edited by David N. Cole and Laurie Yung
Island Press, 2010
The central concept guiding the management of parks and wilderness over the past century has been “naturalness”—to a large extent the explicit purpose in establishing these special areas was to keep them in their “natural” state. But what does that mean, particularly as the effects of stressors such as habitat fragmentation, altered disturbance regimes, pollution, invasive species, and climate change become both more pronounced and more pervasive?
Beyond Naturalness brings together leading scientists and policymakers to explore the concept of naturalness, its varied meanings, and the extent to which it provides adequate guidance regarding where, when, and how managers should intervene in ecosystem processes to protect park and wilderness values. The main conclusion is the idea that naturalness will continue to provide an important touchstone for protected area conservation, but that more specific goals and objectives are needed to guide stewardship.
The issues considered in Beyond Naturalness are central not just to conservation of parks, but to many areas of ecological thinking—including the fields of conservation biology and ecological restoration—and represent the cutting edge of discussions of both values and practice in the twenty-first century. This book offers excellent writing and focus, along with remarkable clarity of thought on some of the difficult questions being raised in light of new and changing stressors such as global environmental climate change.
Searching for Fannie Quigley
by Jane G. Haigh
Ohio University Press, 2007
At the age of 27, Fannie Sedlacek left her Bohemian homestead in Nebraska to join the gold rush to the Klondike. From the Klondike to the Tanana, Fannie continued north, finally settling in Katishna near Mount McKinley. This woman, later known as Fannie Quigley, became a prospector who staked her own claims and a cook who ran a roadhouse. She hunted and trapped and thrived for nearly forty years in an environment that others found unbearable.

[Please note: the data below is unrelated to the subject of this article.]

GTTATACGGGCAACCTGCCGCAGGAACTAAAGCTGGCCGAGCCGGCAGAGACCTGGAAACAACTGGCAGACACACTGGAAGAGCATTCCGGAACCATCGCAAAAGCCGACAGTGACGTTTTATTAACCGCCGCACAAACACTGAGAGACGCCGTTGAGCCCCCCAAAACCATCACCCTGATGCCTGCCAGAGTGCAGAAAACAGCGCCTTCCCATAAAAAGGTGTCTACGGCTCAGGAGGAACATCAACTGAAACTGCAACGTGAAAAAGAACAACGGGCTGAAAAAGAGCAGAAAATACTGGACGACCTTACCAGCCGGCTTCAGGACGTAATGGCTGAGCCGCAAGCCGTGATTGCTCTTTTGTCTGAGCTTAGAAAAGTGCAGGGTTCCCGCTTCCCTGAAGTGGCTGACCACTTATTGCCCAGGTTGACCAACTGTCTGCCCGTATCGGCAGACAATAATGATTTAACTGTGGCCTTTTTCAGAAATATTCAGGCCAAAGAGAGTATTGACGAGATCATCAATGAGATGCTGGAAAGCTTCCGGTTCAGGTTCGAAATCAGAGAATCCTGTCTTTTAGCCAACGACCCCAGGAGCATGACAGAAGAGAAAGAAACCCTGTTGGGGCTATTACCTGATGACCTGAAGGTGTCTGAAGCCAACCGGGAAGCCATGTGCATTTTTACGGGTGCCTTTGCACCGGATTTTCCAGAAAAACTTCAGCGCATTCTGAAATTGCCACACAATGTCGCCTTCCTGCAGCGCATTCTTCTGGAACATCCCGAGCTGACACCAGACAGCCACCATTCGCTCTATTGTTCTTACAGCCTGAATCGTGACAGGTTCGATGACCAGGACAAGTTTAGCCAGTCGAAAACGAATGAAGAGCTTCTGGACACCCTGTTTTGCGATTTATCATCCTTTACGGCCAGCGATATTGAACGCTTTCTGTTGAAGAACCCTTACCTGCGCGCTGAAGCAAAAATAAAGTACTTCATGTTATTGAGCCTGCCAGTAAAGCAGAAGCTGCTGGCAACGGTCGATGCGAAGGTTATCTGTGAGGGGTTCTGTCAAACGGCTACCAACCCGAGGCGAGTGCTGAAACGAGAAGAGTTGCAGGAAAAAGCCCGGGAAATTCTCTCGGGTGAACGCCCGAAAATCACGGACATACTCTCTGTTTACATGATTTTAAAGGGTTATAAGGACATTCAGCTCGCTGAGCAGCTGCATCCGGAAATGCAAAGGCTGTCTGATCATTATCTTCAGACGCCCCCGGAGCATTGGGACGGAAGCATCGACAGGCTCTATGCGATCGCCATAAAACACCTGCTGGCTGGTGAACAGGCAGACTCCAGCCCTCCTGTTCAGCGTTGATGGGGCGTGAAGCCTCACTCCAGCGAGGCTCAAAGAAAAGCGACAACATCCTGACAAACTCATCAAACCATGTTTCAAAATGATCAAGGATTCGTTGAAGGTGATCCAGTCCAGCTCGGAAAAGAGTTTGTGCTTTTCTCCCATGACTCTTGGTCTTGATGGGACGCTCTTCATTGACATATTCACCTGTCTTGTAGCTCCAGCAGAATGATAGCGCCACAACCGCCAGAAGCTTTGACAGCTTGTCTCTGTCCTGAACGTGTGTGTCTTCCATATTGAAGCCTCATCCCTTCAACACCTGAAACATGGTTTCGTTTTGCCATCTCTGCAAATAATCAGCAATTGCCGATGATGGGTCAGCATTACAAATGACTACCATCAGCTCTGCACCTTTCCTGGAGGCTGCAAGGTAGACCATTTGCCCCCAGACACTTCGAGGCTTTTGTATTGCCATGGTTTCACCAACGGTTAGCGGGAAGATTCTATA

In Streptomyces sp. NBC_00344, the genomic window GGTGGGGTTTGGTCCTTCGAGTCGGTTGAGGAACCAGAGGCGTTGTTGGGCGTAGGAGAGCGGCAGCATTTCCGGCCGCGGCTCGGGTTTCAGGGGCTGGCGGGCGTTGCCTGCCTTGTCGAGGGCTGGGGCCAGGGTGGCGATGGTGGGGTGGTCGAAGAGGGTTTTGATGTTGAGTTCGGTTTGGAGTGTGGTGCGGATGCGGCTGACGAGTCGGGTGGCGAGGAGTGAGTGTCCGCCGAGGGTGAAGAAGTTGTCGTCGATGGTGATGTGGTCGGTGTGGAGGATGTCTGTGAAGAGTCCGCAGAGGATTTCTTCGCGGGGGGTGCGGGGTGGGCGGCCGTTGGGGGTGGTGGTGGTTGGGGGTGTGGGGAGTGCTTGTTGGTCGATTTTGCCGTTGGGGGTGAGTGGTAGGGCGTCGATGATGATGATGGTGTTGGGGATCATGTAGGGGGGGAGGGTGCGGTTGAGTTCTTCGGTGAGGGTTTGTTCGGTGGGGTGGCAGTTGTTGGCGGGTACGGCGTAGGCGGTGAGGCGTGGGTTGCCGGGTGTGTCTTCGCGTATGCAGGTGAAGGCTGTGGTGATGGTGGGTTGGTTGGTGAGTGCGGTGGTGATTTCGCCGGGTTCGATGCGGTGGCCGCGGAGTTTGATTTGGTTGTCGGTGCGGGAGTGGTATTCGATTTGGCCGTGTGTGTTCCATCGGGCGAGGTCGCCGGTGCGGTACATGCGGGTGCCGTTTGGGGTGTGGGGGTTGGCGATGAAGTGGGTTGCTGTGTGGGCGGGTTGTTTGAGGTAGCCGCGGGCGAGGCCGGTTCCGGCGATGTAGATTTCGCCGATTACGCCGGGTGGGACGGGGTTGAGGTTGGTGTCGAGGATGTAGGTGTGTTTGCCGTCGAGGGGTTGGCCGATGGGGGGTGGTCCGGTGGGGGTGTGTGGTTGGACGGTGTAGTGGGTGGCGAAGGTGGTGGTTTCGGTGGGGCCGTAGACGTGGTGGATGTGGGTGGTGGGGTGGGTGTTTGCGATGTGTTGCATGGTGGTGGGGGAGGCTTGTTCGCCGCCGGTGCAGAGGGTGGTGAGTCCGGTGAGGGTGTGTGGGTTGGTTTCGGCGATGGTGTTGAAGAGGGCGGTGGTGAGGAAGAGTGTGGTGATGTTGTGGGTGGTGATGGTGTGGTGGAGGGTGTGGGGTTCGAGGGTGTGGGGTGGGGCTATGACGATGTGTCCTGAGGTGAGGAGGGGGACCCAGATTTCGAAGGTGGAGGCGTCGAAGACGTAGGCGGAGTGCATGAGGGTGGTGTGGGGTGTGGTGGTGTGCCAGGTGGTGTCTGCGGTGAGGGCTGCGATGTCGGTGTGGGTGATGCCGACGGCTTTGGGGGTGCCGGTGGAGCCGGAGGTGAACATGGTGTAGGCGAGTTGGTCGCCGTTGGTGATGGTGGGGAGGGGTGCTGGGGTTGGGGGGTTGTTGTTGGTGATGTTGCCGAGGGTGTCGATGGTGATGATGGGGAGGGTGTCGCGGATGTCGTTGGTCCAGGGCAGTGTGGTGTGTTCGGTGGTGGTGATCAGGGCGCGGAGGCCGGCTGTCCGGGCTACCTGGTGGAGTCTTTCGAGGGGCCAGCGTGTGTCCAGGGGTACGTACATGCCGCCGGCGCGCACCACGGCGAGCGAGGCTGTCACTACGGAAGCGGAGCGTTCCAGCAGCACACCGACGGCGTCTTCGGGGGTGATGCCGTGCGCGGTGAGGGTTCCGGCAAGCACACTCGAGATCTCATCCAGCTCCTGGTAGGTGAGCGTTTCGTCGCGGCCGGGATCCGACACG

Her wilderness lifestyle inspired many of those who met her to record their impressions of this self-sufficient woman, who died in 1944. To many of the 700,000 annual visitors to Denali National Park she is a symbol of the enduring spirit of the original pioneers.
Searching for Fannie Quigley: A Wilderness Life in the Shadow of Mount McKinley goes beyond the mere biographical facts of this unique woman’s journey. It also tells historian Jane G. Haigh’s own story of tracking and tracing the many paths that Fannie Quigley’s intriguing life took. Uncovering remote clues, digging through archives, and listening to oral accounts from a wide array of sources, Haigh has fashioned this rich lode into a compelling narrative.